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Jens De Rycke, Veerle De Bosscher, Hiroaki Funahashi, and Popi Sotiriadou

Many Nations are increasingly investing public money in elite sport on the belief that this will trigger a range of benefits for the population. However, there is lack of insight into how the population perceives elite sport’s impact on society. This study developed and tested a measurement scale assessing the publics’ beliefs of the positive and negative societal impacts that could potentially flow from elite sport. A sample of the Belgian population (N = 1,102) was surveyed. A 32-item scale was built using principal component and confirmatory factor analysis procedures for which the goodness-of-fit indices were excellent. Multivariate analysis revealed that the Belgian population perceived elite sport to have mostly positive societal impacts. The study findings can serve researchers wanting to measure the perceived potential positive and negative societal impacts of elite sport.

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Carla A. Santos, Scott Tainsky, K. Alexander Schmidt, and Changsup Shim

To date, scholarly attention to mixed martial arts (MMA) and the Ultimate Fighting Championship organization has been limited. This study sought to address this gap in literature by focusing on the news media’s framing of public officials’ discourse concerning MMA. In so doing, the study addressed the entanglement of news media, sport, and contemporary political maneuvering. Overall, findings suggest two dominant media frames: leveraging of sociopolitical capital to protect societal values and leveraging of sociopolitical capital to advocate for legislation. Specifically, the authors propose that news media have framed and reframed MMA as a succession of moral threats and reassurances that are given voice by public officials in the name of protecting the citizenry.

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entrepreneurship in a sport policy context. Sport in Society . doi: 10.1080/17430437.2017.1346618 Measuring and Communicating Societal Value of a Socio-Sponsorship The authors draw on signaling theory, corporate hypocrisy, and fit in socio-sponsorship to frame their investigation of the communication of measured

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Ali Brian, Adam Pennell, Ryan Sacko, and Michaela Schenkelburg

, S.N. , Kendeigh , C.A. , Kalkwarf , H.J. , & Saelens , B.E. ( 2012 ). Societal values and policies may curtail preschool children’s physical activity in child care centers . Pediatrics, 129 ( 2 ), 265 – 274 . PubMed doi:10.1542/peds.2011-2102 10.1542/peds.2011-2102 Faulkner , G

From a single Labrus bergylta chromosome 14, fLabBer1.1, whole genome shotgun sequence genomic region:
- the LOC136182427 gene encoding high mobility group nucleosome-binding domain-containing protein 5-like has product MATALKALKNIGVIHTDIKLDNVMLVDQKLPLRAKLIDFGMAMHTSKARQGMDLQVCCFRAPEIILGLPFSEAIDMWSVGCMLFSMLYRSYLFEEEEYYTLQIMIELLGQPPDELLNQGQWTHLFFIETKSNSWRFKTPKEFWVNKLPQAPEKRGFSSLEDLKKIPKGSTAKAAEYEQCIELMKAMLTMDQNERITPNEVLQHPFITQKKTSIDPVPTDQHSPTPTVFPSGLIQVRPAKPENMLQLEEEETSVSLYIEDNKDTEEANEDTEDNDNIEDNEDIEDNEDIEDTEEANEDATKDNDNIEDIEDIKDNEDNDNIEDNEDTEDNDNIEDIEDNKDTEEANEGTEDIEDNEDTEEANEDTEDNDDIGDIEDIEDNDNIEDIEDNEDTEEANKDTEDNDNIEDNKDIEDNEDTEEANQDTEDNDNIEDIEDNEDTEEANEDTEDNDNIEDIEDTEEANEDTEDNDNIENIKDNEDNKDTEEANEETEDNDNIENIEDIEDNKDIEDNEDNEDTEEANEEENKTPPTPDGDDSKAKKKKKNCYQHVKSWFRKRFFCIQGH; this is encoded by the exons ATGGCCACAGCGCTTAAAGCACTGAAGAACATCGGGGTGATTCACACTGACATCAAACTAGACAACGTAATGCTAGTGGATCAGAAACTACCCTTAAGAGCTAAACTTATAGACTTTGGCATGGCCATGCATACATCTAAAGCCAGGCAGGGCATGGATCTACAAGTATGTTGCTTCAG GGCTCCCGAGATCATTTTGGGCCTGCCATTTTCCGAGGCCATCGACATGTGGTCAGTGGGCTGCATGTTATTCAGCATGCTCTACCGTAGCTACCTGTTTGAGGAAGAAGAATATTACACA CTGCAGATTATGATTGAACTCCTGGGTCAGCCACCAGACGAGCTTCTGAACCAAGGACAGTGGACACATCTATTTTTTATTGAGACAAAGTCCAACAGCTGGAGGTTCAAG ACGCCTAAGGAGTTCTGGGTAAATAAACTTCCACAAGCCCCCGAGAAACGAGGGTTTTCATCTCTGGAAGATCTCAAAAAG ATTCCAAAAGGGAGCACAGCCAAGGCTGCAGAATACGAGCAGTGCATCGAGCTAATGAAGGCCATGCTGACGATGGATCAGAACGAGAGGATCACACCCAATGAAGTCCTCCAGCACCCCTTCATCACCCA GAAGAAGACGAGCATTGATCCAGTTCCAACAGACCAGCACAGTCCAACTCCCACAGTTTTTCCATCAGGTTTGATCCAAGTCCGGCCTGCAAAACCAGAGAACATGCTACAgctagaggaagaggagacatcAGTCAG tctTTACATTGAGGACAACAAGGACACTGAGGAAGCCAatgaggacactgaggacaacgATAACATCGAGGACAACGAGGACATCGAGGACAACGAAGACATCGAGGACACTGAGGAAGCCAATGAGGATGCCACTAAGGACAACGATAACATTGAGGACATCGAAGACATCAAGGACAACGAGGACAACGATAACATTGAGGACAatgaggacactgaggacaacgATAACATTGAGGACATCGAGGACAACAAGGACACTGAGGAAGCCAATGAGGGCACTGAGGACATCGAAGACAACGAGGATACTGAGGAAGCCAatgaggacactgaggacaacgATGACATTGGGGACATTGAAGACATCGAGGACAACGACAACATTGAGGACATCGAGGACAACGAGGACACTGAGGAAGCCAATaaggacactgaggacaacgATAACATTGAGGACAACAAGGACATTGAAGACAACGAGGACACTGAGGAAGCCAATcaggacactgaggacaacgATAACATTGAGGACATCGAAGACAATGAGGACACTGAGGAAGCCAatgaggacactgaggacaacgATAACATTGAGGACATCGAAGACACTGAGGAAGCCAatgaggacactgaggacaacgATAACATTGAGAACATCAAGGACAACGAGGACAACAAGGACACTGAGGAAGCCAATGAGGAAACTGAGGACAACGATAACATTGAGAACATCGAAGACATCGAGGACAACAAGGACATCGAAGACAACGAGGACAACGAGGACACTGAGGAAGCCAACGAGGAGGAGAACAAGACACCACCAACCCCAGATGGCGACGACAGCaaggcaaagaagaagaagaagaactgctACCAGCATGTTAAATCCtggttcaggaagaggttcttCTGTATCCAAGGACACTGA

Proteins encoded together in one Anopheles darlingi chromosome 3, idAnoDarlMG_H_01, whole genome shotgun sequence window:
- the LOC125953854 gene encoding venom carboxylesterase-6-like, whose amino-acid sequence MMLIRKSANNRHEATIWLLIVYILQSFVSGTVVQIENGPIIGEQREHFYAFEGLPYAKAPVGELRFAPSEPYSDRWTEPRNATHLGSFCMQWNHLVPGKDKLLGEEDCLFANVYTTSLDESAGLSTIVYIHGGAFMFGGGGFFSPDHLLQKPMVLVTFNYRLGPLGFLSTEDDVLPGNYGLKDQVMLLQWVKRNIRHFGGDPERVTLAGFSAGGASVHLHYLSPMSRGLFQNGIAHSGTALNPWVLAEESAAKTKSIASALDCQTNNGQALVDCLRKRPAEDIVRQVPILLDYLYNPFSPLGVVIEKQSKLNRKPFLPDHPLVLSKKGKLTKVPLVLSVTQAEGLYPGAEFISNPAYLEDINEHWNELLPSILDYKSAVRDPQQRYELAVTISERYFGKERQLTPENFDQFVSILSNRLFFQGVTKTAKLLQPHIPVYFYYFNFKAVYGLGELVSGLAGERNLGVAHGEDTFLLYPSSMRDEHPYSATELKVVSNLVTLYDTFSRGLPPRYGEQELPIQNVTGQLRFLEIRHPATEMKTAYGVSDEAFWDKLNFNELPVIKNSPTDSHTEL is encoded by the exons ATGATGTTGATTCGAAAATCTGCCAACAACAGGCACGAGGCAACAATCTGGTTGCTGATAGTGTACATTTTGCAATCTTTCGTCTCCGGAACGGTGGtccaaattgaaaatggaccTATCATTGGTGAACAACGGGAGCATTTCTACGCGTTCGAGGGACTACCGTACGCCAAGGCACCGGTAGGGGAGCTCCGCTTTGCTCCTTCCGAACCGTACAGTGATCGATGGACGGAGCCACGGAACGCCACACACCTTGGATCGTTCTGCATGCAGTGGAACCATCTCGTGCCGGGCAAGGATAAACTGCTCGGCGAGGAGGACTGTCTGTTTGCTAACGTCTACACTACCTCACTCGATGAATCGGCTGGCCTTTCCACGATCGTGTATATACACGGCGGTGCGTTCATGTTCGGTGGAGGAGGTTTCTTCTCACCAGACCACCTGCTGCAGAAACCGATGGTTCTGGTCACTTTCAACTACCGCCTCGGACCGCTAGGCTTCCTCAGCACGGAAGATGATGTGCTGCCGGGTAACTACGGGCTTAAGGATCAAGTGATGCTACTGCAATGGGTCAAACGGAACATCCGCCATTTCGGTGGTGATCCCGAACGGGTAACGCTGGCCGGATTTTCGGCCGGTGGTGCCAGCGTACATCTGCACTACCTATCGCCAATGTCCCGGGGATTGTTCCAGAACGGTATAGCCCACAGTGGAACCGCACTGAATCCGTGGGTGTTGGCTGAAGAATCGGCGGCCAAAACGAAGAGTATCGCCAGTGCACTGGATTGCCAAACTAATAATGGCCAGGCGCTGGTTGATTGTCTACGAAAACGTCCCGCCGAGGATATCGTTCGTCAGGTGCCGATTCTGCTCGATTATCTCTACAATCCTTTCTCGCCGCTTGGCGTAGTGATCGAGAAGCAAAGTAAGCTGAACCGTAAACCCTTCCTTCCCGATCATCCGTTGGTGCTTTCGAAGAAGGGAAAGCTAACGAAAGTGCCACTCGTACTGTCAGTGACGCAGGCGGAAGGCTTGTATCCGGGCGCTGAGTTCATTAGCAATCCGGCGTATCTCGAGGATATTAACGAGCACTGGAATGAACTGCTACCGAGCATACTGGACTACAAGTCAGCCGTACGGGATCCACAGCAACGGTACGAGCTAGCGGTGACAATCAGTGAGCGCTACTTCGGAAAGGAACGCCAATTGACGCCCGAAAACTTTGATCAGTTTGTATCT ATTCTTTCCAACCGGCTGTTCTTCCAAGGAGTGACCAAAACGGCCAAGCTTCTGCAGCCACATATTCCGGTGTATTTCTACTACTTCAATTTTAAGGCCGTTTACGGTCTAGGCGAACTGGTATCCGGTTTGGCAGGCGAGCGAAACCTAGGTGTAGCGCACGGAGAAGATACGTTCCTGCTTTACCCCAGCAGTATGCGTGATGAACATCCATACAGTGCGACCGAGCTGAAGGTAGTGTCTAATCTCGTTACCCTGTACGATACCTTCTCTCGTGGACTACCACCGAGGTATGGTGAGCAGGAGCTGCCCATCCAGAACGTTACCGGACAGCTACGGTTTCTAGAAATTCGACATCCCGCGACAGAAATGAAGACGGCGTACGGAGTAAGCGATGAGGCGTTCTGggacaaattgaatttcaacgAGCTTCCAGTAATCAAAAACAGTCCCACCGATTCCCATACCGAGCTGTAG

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Arturo Leyva

Armstrong Moral panic occurs when a “condition, episode, person or group’ is perceived as a “threat to societal values and interests.” 73 It is a state where the scapegoat mechanism thrives. In the case of the Black Sox incident, the “threat” was the corruption of the American game. Similarly, for

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Maurice Vergeer and Leon Mulder

). De maatschappelijkewaarde van sport en bewegenvoorgezondheideducatie en socialecohesie [ The societal value of sports and exercise for health, education and social cohesion] . In H. van der Poel , R. Hoeijmakers , I. Pulles , & A. Tiessen-Raaphorst (Eds.), Rapportage sport 2018 (pp

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Cecilia Stenling and Michael Sam

particular, Seippel et al. ( 2016 ), Sant and Mason ( 2018 ), and Garcia et al. ( 2018 ) show that justifications for public funding to sport tend to build on arguments around the external—not intrinsic—values of sport. The societal value of sport thus seems to be an often used and viable cultural material

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Melinda A. Solmon, Kim C. Graber, Amelia Mays Woods, Nancy I. Williams, Thomas J. Templin, Sarah L. Price, and Alison Weimer

tied to a university’s, school/college’s, or department’s values, goals and priorities? Is termination tied to larger societal values and priorities? Or is it linked to individual biases targeting the removal of a program? (b) What processes are typically initiated to terminate a program? (c) Who are

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Elizabeth A. Taylor, Allison B. Smith, Natalie M. Welch, and Robin Hardin

gendered-power dynamic in sport that leads to inequality as an institutional operative practice in sport organizations ( Cunningham, 2008 ). This inequality that is present in sport is reflective of society and societal values ( Washington & Patterson, 2011 ). For women interested in pursuing sport

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Calvin Nite and Marvin Washington

not merely unbiased mechanisms for completing tasks. Instead, they are ever-evolving contexts that are responsive to societal values, expectations, and advancements ( Meyer & Rowan, 1977 ), while also shaping structures, meanings, and social processes for members ( Scott, 2001 ; Selznick, 1957 ). As